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Tuesday, November 20, 2012

A Christian Perspective on the Election

This is a great and insightful article written by my dad. Well worth your time reading.

A Christian Perspective on the Election

At this point after the election the biblical perspective on it is still vague and a more cogent and clearer response is needed.  The Christian perspective on the results of the election is being missed by most but it is important and should be clearly explained because the Christian view is not just another subjective, weak-minded opinion but a foundational concern.  The Christian view has been caricatured and misrepresented as insignificant and meaningless.  Neal Boortz, for example, insults those expressing Christian views by calling them “turbo Christians.”  Sometimes Christians themselves have cultivated this misconception.  Thus, public dialogue has exploited this misrepresentation of Christianity and the result is serious…the gospel message appears meaningless and shallow.  However, a biblical perspective on matters of politics is not only relevant but is one that provides objective meaningfulness to all matters of political debate.
First, it must be understood that the strength of a government is borne out of the moral principles which undergird it.  Conversely, a weak government is one which rests on weak moral principles.  The reason the civil government of the United States has endured and has been so resilient is because of the moral foundation upon which it rests.  Thus, the reason we should be concerned for the United States at this point in history is not because of the political direction which it has now turned but the moral principles which this political force seems to embrace.
Before continuing, the question about whether the United States is a Christian nation is a silly one but one that has to be addressed in order to understand the truth of the Christian perspective.  Claims that attention be drawn to moral matters are not the same as an attempt to make our country a theocracy.  The level of argumentation that concludes that Christians want to make this a theocracy by people like Neal Boortz is naive and “for entertainment purposes only.”  Moral principles are the heart of any political discussion but talking about them openly is almost completely censored.  So, most political talk today is only about peripheral issues and the foundations of political points of view, which are really all that matter, are avoided and dismissed by straw man arguments, ad hominem arguments, hasty generalizations or some other logical fallacy.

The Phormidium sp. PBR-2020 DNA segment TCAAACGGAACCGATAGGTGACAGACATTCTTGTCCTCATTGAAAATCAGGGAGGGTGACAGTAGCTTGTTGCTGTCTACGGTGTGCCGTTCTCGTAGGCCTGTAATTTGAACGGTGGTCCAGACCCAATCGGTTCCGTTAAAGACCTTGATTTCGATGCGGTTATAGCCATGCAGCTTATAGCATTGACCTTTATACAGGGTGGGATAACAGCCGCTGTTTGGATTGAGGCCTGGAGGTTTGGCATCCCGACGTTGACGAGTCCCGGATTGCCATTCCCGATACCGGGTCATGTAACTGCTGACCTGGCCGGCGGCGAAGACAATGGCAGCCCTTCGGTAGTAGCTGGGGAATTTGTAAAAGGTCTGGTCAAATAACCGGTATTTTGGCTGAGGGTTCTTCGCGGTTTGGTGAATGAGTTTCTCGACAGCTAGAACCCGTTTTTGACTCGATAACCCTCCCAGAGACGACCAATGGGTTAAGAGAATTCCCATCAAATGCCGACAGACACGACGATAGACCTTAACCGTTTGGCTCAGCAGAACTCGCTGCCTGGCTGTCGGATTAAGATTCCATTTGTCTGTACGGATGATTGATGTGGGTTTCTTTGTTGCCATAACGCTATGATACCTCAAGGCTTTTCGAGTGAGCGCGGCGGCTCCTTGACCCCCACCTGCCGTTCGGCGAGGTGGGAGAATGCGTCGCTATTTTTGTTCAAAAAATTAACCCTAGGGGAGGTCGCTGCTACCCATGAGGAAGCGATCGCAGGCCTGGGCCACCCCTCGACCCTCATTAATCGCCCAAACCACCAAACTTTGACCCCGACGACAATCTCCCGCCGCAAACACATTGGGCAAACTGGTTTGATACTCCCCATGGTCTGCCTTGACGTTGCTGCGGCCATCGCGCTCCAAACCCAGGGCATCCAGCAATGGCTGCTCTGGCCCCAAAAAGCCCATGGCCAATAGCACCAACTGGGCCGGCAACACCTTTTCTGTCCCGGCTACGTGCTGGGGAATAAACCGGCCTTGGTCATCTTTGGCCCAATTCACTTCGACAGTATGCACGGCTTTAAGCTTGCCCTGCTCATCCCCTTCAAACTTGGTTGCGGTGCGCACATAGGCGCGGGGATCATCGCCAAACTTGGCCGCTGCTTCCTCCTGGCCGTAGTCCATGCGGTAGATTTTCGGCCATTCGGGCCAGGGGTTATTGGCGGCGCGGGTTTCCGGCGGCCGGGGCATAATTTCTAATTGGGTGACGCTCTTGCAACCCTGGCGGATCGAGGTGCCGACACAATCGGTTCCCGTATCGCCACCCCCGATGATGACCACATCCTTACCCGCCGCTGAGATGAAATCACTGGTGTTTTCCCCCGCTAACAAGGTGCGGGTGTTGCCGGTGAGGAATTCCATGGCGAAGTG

However, it is precisely in understanding the moral principles of this government that real progress can be made in answering the political questions before us today.  For example, the discussion about gay marriage seems to hover around the periphery of the issue.  Can gay couples make just as good or better parents than straight couples?  That is irrelevant in this debate.  The real issue is a choice between accepting the objective truth about what God has said about marriage or replacing it by a subjective truth of consensus developed by man.  The more debates like this orbit around the foundations of what, how and why people believe what they believe the more intellectually weak we become as a culture and the weaker our government is.
A foremost example of the misapplication of Christian principles and precepts is the dependence on government that many “Christians” cultivate.  Also, an incorrect Christian response to the “moocher” problem is to ignore it or not identify it for what it is.  It took the atheist Ayn Rand to highlight this problem and the Christian response has been unclear and vague.  Dependency on government by “moochers” and absconding with tax dollars by “looters” is not at all biblical.  The biblical response to this is clear:  being dependent on government and taxing others to feed this dependency is a “basic principle of the world” that is simply sinful.  A philosophy such as this cultivates the lordship of government and thus, opposes and hinders lordship to Jesus Christ.  The foundation of such a mindset enfeebles the Christian message and should be strongly opposed by Christians.  Instead, substantive response to this problem is missing from Christians because what the Bible says about problems like this is ignored and public debate rarely goes that deep.
So, it is not issues like the “moocher” problem, abortion, gay marriage, etc. that the Christian is concerned with as much as it is the moral reference points that are used to support and promote these issues.  The Christian is only “answering a fool according to his folly” by arguing on the surface of issues.  Rather, these debates must be turned vertical, that is, directing them to the moral principles that undergird them.   If the Christian perspective loses objective truth as its reference point, then it loses its importance and relevance.  Therefore, a Christian perspective that focuses only on peripheral, subjective truth is irrelevant not only to civil society but to the God Christians serve.

Tom Carpenter

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